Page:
The Denver Broncos lost to the San Diego Chargers two weeks ago, but they didn’t have head coach Gary Kubiak. He had been released from the hospital, after suffering from a “complex migraine condition that caused extreme fatigue and body weakness,” but he was at home watching the game. Special teams coach Joe DeCamillis took over in his place.
I’m not here to bash DeCamillis, who has been a fine special teams coach and did what he could on a short week in his first-ever head coaching gig. There were no glaring coaching errors, and the special teams unit for the Broncos actually played very well. That, if anything, showed why he’s the ST coordinator.
But the team did lose, and the offense did not look like itself. The defense started out poorly, it’s true, but then they shored things up a bit and found their stride.
The offense did not. It was extremely conservative, with a lot of short passes. QB Trevor Siemian threw the ball 50 times, completing 30 of them, but only put up 230 yards. He constantly threw screens, out routes and quick slants over the middle. He barely looked down the field and didn’t air it out at all.
It’s understandable. DeCamillis didn’t want to do anything crazy and actively lose the game. He held the offense back, trusted his defense, and hoped to ride that to victory. Honestly, he probably hoped to come in and run the ball a lot more, but the team got behind early and had to throw.
It almost worked. The Broncos were within striking distance and got a final Hail Mary that fell short. If not for some mistakes and penalties, they may have won.
So, with Kubiak back on the sidelines, don’t expect the same Broncos team that lost the first time around. Already, in the win over the Texans, his influence was clear. The team set up the play action, then took shots off of it. It got single coverage outside and went deep. Siemian threw it far less often, for fewer yards, but he did target areas all over the field.
The Chargers’ defense was able to come up and play the run and short pass the first time around, without worrying about the deep ball. They kept the Broncos’ offense from ever finding a rhythm. But this is Kubiak’s offense, and he’ll guide it with a lot more precision this time. The Chargers will have to be prepared for completely different looks.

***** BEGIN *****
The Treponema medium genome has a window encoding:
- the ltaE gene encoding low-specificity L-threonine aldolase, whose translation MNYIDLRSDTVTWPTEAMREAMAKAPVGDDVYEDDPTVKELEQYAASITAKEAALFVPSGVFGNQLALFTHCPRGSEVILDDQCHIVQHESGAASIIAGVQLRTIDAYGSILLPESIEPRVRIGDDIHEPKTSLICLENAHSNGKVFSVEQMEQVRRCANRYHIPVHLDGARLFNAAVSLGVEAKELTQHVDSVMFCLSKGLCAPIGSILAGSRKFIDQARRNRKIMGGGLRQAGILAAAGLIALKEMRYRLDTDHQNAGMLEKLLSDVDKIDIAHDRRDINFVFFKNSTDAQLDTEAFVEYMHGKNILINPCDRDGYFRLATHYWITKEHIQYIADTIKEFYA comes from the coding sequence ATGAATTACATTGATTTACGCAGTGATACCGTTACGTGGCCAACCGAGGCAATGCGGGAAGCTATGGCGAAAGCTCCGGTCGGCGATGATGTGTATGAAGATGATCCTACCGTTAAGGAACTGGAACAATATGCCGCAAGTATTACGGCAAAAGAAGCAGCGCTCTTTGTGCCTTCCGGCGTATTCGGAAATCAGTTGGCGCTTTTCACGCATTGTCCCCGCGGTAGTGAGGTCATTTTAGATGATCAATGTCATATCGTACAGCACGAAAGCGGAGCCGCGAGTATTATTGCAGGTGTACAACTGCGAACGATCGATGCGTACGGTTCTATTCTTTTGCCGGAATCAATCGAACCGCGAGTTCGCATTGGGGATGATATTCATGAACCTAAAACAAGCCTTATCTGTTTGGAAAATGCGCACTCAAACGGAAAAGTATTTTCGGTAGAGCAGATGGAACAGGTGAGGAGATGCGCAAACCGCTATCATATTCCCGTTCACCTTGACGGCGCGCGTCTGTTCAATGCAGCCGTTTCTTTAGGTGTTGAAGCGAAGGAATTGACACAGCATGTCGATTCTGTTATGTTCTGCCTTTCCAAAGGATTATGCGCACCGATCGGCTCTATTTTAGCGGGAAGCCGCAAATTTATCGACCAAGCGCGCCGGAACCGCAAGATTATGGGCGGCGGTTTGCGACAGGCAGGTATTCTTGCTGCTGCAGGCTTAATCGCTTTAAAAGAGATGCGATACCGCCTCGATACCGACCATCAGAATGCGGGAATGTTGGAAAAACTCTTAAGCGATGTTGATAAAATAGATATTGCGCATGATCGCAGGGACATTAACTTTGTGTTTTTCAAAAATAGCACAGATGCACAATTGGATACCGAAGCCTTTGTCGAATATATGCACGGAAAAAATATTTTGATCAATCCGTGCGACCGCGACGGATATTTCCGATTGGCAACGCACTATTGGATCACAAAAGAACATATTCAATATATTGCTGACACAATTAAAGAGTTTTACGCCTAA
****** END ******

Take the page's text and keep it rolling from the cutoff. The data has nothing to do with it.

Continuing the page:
Corner Aqib Talib was recently asked if the team “lost its mojo” when they fell to the Falcons and then the Chargers in consecutive weeks.
“I think it left for a while,” he said. “When you’re the champs and you’re 4-0, somebody comes and socks you in the face, you shake back. It happens to the best of us. Sometimes you have to get socked in the face for you to wake up.”
How much of losing that mojo was really just losing Kubiak? After all, he was rushed to the hospital after the game and wasn’t there to help them deal with the first loss of the year. He was then gone just four days later, when they had to play again. The punches kept coming.
This is a team that already had leadership questions coming into the year since Peyton Manning left. Defensive leader Demarcus Ware is hurt and hasn’t played in weeks. This is when the team needed Kubiak’s leadership the most, and they didn’t have it.
Then he returned against the Texans and the Broncos won with ease. He doesn’t call the defensive plays, but even the defense looked rejuvenated. The running game was terrific and the passing game used all its options. That team, the one that is feeling good right now after a convincing win, is not the same as the reeling, staggering club the Chargers faced just two weeks ago.